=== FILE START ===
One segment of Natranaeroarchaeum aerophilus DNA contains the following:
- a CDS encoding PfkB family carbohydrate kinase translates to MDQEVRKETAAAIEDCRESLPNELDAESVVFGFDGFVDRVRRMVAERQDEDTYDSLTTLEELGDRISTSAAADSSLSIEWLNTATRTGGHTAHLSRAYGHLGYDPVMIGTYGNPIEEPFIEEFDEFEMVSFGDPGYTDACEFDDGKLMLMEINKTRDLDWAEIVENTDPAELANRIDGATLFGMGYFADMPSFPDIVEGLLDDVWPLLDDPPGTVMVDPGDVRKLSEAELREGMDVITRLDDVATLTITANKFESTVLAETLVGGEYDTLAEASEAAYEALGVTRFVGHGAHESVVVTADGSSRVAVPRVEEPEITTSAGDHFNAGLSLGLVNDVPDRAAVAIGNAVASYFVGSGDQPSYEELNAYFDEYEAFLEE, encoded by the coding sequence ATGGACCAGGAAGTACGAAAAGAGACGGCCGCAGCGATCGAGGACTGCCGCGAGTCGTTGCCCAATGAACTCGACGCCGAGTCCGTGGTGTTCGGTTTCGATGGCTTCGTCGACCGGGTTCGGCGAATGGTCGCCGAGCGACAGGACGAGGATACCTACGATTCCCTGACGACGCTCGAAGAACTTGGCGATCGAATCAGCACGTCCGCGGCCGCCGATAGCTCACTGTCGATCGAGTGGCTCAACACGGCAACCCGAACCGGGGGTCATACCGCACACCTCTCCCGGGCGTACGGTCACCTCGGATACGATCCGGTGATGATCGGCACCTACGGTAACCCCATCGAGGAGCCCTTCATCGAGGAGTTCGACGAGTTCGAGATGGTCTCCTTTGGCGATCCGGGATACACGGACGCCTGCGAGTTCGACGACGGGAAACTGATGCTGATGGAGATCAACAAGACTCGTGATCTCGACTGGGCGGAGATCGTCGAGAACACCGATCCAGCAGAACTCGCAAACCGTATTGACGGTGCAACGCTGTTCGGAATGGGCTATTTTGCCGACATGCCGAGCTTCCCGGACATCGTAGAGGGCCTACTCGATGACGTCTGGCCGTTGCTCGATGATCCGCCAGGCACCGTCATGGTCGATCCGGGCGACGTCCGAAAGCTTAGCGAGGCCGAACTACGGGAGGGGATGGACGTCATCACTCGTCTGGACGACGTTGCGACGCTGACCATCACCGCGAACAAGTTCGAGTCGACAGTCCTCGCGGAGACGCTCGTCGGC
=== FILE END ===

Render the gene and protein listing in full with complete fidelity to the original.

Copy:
One segment of Natranaeroarchaeum aerophilus DNA contains the following:
- a CDS encoding PfkB family carbohydrate kinase translates to MDQEVRKETAAAIEDCRESLPNELDAESVVFGFDGFVDRVRRMVAERQDEDTYDSLTTLEELGDRISTSAAADSSLSIEWLNTATRTGGHTAHLSRAYGHLGYDPVMIGTYGNPIEEPFIEEFDEFEMVSFGDPGYTDACEFDDGKLMLMEINKTRDLDWAEIVENTDPAELANRIDGATLFGMGYFADMPSFPDIVEGLLDDVWPLLDDPPGTVMVDPGDVRKLSEAELREGMDVITRLDDVATLTITANKFESTVLAETLVGGEYDTLAEASEAAYEALGVTRFVGHGAHESVVVTADGSSRVAVPRVEEPEITTSAGDHFNAGLSLGLVNDVPDRAAVAIGNAVASYFVGSGDQPSYEELNAYFDEYEAFLEE, encoded by the coding sequence ATGGACCAGGAAGTACGAAAAGAGACGGCCGCAGCGATCGAGGACTGCCGCGAGTCGTTGCCCAATGAACTCGACGCCGAGTCCGTGGTGTTCGGTTTCGATGGCTTCGTCGACCGGGTTCGGCGAATGGTCGCCGAGCGACAGGACGAGGATACCTACGATTCCCTGACGACGCTCGAAGAACTTGGCGATCGAATCAGCACGTCCGCGGCCGCCGATAGCTCACTGTCGATCGAGTGGCTCAACACGGCAACCCGAACCGGGGGTCATACCGCACACCTCTCCCGGGCGTACGGTCACCTCGGATACGATCCGGTGATGATCGGCACCTACGGTAACCCCATCGAGGAGCCCTTCATCGAGGAGTTCGACGAGTTCGAGATGGTCTCCTTTGGCGATCCGGGATACACGGACGCCTGCGAGTTCGACGACGGGAAACTGATGCTGATGGAGATCAACAAGACTCGTGATCTCGACTGGGCGGAGATCGTCGAGAACACCGATCCAGCAGAACTCGCAAACCGTATTGACGGTGCAACGCTGTTCGGAATGGGCTATTTTGCCGACATGCCGAGCTTCCCGGACATCGTAGAGGGCCTACTCGATGACGTCTGGCCGTTGCTCGATGATCCGCCAGGCACCGTCATGGTCGATCCGGGCGACGTCCGAAAGCTTAGCGAGGCCGAACTACGGGAGGGGATGGACGTCATCACTCGTCTGGACGACGTTGCGACGCTGACCATCACCGCGAACAAGTTCGAGTCGACAGTCCTCGCGGAGACGCTCGTCGGC